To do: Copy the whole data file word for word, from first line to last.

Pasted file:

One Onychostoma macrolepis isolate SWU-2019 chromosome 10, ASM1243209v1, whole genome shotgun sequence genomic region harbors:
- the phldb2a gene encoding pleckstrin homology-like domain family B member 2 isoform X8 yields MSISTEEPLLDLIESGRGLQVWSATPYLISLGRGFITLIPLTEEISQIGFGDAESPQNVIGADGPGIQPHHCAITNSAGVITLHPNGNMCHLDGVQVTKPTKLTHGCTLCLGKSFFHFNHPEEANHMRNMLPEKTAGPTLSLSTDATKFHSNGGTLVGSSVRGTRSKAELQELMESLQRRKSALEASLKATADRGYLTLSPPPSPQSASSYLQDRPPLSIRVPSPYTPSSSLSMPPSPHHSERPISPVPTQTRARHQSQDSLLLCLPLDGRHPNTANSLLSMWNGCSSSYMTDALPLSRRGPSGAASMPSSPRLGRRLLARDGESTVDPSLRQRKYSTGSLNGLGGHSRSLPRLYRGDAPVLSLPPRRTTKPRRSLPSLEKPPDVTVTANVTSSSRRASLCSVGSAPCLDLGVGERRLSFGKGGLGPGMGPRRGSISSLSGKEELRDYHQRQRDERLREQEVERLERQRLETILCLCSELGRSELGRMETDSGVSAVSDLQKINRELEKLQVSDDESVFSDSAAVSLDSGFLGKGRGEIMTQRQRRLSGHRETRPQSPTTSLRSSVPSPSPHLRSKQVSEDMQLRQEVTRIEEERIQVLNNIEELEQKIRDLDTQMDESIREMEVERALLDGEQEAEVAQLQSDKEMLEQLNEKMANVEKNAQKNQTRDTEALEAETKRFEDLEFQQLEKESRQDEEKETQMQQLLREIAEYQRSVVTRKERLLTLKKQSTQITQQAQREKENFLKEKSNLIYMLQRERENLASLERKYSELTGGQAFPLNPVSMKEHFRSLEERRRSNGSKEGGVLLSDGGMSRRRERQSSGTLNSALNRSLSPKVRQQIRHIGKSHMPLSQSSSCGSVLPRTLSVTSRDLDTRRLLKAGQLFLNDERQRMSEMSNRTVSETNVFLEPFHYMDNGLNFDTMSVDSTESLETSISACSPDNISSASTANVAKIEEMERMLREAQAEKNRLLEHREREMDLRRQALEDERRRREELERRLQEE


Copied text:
One Onychostoma macrolepis isolate SWU-2019 chromosome 10, ASM1243209v1, whole genome shotgun sequence genomic region harbors:
- the phldb2a gene encoding pleckstrin homology-like domain family B member 2 isoform X8 yields MSISTEEPLLDLIESGRGLQVWSATPYLISLGRGFITLIPLTEEISQIGFGDAESPQNVIGADGPGIQPHHCAITNSAGVITLHPNGNMCHLDGVQVTKPTKLTHGCTLCLGKSFFHFNHPEEANHMRNMLPEKTAGPTLSLSTDATKFHSNGGTLVGSSVRGTRSKAELQELMESLQRRKSALEASLKATADRGYLTLSPPPSPQSASSYLQDRPPLSIRVPSPYTPSSSLSMPPSPHHSERPISPVPTQTRARHQSQDSLLLCLPLDGRHPNTANSLLSMWNGCSSSYMTDALPLSRRGPSGAASMPSSPRLGRRLLARDGESTVDPSLRQRKYSTGSLNGLGGHSRSLPRLYRGDAPVLSLPPRRTTKPRRSLPSLEKPPDVTVTANVTSSSRRASLCSVGSAPCLDLGVGERRLSFGKGGLGPGMGPRRGSISSLSGKEELRDYHQRQRDERLREQEVERLERQRLETILCLCSELGRSELGRMETDSGVSAVSDLQKINRELEKLQVSDDESVFSDSAAVSLDSGFLGKGRGEIMTQRQRRLSGHRETRPQSPTTSLRSSVPSPSPHLRSKQVSEDMQLRQEVTRIEEERIQVLNNIEELEQKIRDLDTQMDESIREMEVERALLDGEQEAEVAQLQSDKEMLEQLNEKMANVEKNAQKNQTRDTEALEAETKRFEDLEFQQLEKESRQDEEKETQMQQLLREIAEYQRSVVTRKERLLTLKKQSTQITQQAQREKENFLKEKSNLIYMLQRERENLASLERKYSELTGGQAFPLNPVSMKEHFRSLEERRRSNGSKEGGVLLSDGGMSRRRERQSSGTLNSALNRSLSPKVRQQIRHIGKSHMPLSQSSSCGSVLPRTLSVTSRDLDTRRLLKAGQLFLNDERQRMSEMSNRTVSETNVFLEPFHYMDNGLNFDTMSVDSTESLETSISACSPDNISSASTANVAKIEEMERMLREAQAEKNRLLEHREREMDLRRQALEDERRRREELERRLQEE